Le Donut

Acrylic on canvas. 8" × 10" February 12, 2017

Acrylic on canvas.

8" × 10"

February 12, 2017

I was out running errands back in October. I tried to be clever getting out of the Safeway parking lot and ended up turned around sideways. Then I saw the beacon of glowing hope, the “OPEN” sign in the window of Le Donut.

I pulled over, parked, and stood in the back half of the Safeway parking lot taking pictures of a donut shop. Anyone who saw me must have thought “oh no, not another Seattle hipster looking for something authentic“ — that or just “weirdo”.

I love little restaurants like these. If I still lived in Charlotte, NC I’m sure I’d have done at least one series of Waffle House photos or paintings. These places have stories.

Process

I started with a rough drawing on the canvas with pencil. I seal the pencil lines under a layer of clear acrylic medium, applied with a knife. This prevents the pencil from blending into the paint and altering the colors. From there I worked top-to-center and bottom-to-center, painting sky and street, converging on the open sign in the central window.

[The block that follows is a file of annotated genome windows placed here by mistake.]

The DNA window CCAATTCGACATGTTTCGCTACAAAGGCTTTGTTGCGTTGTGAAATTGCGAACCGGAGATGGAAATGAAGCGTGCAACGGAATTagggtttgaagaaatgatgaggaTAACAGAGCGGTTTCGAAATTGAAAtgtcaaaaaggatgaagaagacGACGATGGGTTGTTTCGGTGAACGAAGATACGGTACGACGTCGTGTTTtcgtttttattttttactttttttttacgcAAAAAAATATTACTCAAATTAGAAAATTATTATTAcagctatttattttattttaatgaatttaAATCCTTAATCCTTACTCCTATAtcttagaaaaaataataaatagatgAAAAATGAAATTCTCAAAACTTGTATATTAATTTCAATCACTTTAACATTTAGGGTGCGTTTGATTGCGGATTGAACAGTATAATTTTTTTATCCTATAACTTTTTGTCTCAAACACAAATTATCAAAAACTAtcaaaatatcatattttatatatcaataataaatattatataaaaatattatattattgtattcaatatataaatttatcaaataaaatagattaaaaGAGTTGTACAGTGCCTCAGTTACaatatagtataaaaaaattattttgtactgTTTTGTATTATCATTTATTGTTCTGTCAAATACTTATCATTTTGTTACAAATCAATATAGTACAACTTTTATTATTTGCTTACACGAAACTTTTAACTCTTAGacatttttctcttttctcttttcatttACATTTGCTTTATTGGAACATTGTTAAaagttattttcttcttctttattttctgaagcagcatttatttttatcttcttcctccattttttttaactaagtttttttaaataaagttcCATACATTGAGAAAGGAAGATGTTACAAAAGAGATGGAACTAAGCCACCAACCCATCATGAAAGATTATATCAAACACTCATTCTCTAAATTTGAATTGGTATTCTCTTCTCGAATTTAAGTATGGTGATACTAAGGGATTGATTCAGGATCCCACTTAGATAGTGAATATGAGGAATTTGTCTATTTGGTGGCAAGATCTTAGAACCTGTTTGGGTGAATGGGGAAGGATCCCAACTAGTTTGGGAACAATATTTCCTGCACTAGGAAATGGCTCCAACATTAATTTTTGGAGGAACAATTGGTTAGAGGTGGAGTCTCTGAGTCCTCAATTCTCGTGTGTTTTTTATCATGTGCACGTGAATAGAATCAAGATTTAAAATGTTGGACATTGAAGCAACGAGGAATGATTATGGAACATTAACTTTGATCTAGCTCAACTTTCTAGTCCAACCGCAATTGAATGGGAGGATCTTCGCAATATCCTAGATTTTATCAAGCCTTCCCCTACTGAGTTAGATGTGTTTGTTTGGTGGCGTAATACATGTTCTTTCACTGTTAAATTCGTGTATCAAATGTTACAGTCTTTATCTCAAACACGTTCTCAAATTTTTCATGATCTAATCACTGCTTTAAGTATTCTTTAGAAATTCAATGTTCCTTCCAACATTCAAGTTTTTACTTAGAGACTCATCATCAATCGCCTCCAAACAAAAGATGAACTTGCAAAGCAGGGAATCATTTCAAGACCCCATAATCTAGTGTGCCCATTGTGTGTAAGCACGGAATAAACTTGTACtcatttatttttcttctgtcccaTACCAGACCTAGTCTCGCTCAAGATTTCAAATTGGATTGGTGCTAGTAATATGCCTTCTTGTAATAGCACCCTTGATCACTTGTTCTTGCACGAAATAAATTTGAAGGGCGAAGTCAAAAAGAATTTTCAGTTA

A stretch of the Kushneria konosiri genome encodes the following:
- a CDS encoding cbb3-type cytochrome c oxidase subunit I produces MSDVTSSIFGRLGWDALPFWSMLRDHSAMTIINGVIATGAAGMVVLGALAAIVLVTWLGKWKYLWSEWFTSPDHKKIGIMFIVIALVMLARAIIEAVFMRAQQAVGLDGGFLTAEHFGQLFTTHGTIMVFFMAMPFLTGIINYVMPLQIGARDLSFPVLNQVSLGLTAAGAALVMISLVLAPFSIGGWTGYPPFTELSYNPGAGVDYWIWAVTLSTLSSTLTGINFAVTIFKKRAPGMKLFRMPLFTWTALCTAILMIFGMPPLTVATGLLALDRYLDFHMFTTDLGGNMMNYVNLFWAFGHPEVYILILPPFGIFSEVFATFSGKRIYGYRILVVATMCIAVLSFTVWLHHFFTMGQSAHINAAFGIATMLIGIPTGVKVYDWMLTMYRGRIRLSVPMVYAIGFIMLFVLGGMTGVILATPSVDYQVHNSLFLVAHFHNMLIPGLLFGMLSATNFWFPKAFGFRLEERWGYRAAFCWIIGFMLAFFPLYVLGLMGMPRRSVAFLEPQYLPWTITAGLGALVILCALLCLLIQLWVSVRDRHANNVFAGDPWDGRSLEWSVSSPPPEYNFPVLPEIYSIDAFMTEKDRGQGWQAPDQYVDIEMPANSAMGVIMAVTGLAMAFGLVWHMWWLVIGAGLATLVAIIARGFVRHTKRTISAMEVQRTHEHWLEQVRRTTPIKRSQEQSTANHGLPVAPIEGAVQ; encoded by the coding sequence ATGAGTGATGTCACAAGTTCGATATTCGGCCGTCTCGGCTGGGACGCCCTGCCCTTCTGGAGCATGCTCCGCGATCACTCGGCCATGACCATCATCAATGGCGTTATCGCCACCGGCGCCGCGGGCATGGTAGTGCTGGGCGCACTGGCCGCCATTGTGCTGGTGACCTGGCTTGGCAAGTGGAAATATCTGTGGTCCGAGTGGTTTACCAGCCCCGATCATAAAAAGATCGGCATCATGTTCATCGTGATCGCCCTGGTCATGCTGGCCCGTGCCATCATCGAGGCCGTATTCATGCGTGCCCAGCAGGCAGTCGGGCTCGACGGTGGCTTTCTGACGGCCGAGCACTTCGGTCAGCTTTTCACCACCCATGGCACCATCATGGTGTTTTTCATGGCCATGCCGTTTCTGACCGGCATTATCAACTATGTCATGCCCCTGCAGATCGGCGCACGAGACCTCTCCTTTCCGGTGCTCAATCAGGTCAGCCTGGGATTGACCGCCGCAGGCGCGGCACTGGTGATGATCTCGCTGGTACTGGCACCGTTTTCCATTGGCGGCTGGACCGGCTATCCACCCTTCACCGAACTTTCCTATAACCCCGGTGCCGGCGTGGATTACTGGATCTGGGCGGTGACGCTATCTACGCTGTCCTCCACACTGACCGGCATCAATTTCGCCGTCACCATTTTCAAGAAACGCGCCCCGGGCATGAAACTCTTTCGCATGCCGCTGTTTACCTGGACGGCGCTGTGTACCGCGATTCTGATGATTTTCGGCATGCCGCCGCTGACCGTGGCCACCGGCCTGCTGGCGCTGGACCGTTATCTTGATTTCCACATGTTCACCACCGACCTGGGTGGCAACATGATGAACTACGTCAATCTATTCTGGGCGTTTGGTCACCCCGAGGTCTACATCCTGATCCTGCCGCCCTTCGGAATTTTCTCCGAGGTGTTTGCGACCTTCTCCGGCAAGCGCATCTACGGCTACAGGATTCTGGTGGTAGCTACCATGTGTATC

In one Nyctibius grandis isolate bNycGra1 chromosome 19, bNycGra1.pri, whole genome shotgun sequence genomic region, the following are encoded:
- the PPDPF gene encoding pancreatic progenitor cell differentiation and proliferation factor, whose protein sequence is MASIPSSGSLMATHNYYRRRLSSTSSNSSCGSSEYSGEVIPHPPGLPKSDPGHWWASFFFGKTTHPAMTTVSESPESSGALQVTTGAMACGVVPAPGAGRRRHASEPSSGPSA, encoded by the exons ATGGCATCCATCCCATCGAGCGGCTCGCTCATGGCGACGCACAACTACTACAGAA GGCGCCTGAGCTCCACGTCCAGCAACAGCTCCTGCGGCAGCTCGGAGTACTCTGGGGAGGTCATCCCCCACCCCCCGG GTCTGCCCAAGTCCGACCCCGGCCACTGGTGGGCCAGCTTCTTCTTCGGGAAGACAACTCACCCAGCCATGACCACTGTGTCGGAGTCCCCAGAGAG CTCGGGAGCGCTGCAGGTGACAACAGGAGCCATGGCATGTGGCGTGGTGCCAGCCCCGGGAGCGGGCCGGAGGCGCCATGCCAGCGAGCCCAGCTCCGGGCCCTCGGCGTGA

I jumped right into this painting, forgetting my typical under-painting of transparent red or green. I don’t think it hurt the final product, but I miss it. The little hints of color that pop through create depth and visual interest. The under-painting can lend a color-cast to an image. If the light from the sky gives everything a blue tint (for example) starting with a blue canvas will make that easier to achieve. Any place the paint is a bit transparent will show blue underneath. This is how subtle grey-green skin tones are created in those paintings of rich dead people you see at the museum. The underpainting shows through the transparent skin tones on top.

One feature of working in acrylic is that painter’s tape becomes a viable artistic tool. To get a perfect line or a crisp edge I will tape off the shape I want then apply clear acrylic medium over the edges of the tape. This prevents any paint from seeping under the tape, between the threads of the canvas. A quick blast from the hair dryer seals the seam. Paint on top, remove the tape, and you have a perfect straight line. If you are very careful with a razor, curves and circles are possible too.

Michael Barrett

Tacoma, WA 98402